Washed and Waiting: reflections on Christian faithfulness and homosexuality by Wesley Hill - published by Zondervan 2010
Many people would find it impossible to place the two identities, Christian and homosexual, together in the same sentence. Wesley Hill does not. In fact, Mr. Hill not only places these two identities in the same sentence, he also locates them in the same person - himself. He does this in much the same way as an alcoholic going to AA would. “Hello everyone, my name is Wesley. I am a homosexual. I’ve been clean and sober now for 15 years. I thank our Lord and God every day for giving me the strength to resist temptation. My God is faithful and He washes me clean from all my sin. I also thank each one of you for your support and help whenever I feel weak.”
“Thanks for sharing, Wesley”, the listeners respond.
Mr. Hill places homosexuality firmly on the list of sins. In doing so, he grapples with all the tensions that ensue within himself. He discovers as a young man growing up in a conservative Christian home that he has no sexual desire for women. Instead, he is attracted to men. At first he just ignores it and pretends that he is like all the other guys he knows. After a while he finally and painfully admits to himself that he is homosexually oriented.
After this admission to himself that he is indeed homosexual, Mr. Hill tries to figure out why. Here too he finds no answers that fit or satisfy. After years of effort to rid himself of these sinful desires, he concedes and then begins to look for outside help. This at first proves fruitless. He finds no one who actually speaks or writes to his situation. His questions remain. How can I follow Jesus? Will I always have these unwanted homoerotic desires?
In Mr. Hill’s pursuit of answers I find something that is simply amazing. Not that he finds good answers along the way, which he does. But how often he was given these answers and by such a variety of people. After he opens up to a professor at college, Mr. Hill continually finds friends, teachers, counselors, books and articles, that consistently point him in the same direction. Homosexuality is a sin. You sin only when you give in to its temptation. Sex is not the most important part of life. Loving and serving Jesus is. Find wholeness in following the Lord in purity and celibacy. Mr. Hill never notes how unusual this is, although he is very thankful for their input.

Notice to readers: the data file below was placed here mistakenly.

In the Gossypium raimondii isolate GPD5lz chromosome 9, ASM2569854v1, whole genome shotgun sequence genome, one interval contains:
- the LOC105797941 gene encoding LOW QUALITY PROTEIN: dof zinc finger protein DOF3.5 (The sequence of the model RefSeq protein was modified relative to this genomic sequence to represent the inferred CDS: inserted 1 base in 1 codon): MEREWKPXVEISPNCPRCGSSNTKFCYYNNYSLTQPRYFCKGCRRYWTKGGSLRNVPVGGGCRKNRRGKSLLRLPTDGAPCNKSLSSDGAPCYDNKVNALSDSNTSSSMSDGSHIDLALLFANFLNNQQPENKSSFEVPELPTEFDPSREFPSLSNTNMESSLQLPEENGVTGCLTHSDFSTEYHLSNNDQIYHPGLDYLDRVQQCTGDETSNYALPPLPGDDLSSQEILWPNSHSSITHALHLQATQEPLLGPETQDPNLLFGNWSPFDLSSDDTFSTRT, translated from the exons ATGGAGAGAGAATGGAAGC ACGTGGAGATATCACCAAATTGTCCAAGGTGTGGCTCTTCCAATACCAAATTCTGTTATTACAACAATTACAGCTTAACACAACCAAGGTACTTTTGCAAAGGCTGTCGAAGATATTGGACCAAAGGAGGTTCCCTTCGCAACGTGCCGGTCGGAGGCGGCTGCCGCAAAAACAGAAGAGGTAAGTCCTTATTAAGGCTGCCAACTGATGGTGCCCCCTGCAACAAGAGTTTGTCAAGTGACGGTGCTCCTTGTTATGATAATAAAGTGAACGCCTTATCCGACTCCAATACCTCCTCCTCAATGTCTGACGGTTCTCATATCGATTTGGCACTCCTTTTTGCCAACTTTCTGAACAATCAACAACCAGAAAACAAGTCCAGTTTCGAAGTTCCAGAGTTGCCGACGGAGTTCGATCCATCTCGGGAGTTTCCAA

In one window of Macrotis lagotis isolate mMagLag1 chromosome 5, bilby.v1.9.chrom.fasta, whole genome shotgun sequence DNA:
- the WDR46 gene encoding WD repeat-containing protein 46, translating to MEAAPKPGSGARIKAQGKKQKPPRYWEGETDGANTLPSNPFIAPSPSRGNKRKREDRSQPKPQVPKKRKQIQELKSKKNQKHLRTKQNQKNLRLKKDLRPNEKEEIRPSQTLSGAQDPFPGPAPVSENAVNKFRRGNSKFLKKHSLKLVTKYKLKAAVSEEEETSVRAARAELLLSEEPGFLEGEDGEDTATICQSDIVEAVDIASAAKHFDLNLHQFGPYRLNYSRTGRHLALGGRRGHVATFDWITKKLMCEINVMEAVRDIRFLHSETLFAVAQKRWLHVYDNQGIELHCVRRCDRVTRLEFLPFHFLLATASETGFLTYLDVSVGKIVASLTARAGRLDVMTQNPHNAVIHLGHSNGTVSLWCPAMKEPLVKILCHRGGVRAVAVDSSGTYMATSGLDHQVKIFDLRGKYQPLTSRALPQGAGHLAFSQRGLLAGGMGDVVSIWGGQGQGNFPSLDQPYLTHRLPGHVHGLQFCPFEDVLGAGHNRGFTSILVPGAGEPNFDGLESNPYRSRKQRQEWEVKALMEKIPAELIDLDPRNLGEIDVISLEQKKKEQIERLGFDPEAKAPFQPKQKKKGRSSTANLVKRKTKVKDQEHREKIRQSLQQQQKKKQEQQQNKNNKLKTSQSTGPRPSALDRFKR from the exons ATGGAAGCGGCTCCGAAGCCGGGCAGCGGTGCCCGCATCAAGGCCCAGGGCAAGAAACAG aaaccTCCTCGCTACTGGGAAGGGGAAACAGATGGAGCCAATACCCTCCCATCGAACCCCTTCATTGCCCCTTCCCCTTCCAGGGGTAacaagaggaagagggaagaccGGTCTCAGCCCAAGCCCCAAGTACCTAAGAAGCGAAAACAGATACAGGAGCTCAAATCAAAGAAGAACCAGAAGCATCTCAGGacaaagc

In the gospel Jesus is seen casting out demons and healing the sick. In this context He is questioned concerning the coming of the kingdom of God. In Luke 11:17-20 NIV Jesus said "Any kingdom divided against itself will be ruined, and a house divided against itself will fall. If Satan is divided against himself, how can his kingdom stand? I say this because you claim that I drive out demons by Beelzebub. Now if I drive out demons by Beelzebub, by whom do your followers drive them out? So then, they will be your judges. But if I drive out demons by the finger of God, then the kingdom of God has come to you.” Here Jesus identifies the present activity of the Holy Spirit as the finger of God revealing the kingdom of God.
Similarly I see God’s fingerprints everywhere in Mr. Hill’s life story. At every turn God seems to supply the right person, the right book, the right incident to shape Mr. Hill into a disciple of Jesus. If this isn’t clear evidence of the kingdom of God, what is? Our God is faithful. Amen.
Mr. Hill carries this topic to the arena where I agree it should be discussed - into the arena of discipleship. He tears down the notion that sexual fulfillment is necessary to being a disciple. Marriage is good, but serving God is best. He points out that we Christians have drunk too deeply at the well of worldly wisdom and have become blinded to the sacrifice necessary to follow Jesus. This insight applies to all, not just people with runaway desires. The sex addict can refrain from giving into temptation, follow Jesus, and we applaud. The drug addict and alcoholic can refrain from fulfilling their temptations, and we applaud them. Why not the person tempted by homoerotic desires? Can’t they fight the good fight too? With Mr. Hill I say of course they can!
But why not go further? Can the bitter person overcome the bitterness that plagues them day in and day out? Can the impulsive shopper avoid malls? Can the sharp tongued speak kindly? Can someone forgive themselves for aborting their child? All of these and more must live with the continual tension of knowing what is right and true yet have to deal every day with contrary desires.
It took me 10 years of struggle with daily depression to find one day that I hadn’t been depressed in a while. I rejoiced in the grace of God! Yet it took years of a daily turning my mind away from thoughts that depressed to the truth of the constant love of Jesus. In the same way I’ve learned to resist panic attacks. Jesus is the answer.
We all have some weakness somewhere. Some people cannot drink any alcohol without becoming a drunk. Some people cannot have a credit card without topping it out and going broke. Each of us has a struggle tailored to us. Yet we all can be victorious in Jesus. Even the person tempted with homoerotic desires.
Does this mean that Mr. Hill will find the day where he will just notice that he hasn’t had to battle these desires for a while? I sincerely hope and pray so. But if he doesn’t? I pray that Mr. Hill be faithful to Jesus.
I agree with Mr. Hill that we do not always need to know the cause and reason for our assorted weaknesses. But through the power of the Holy Spirit we can all live a life pleasing to our Lord and God.
Thanks for sharing, Wesley.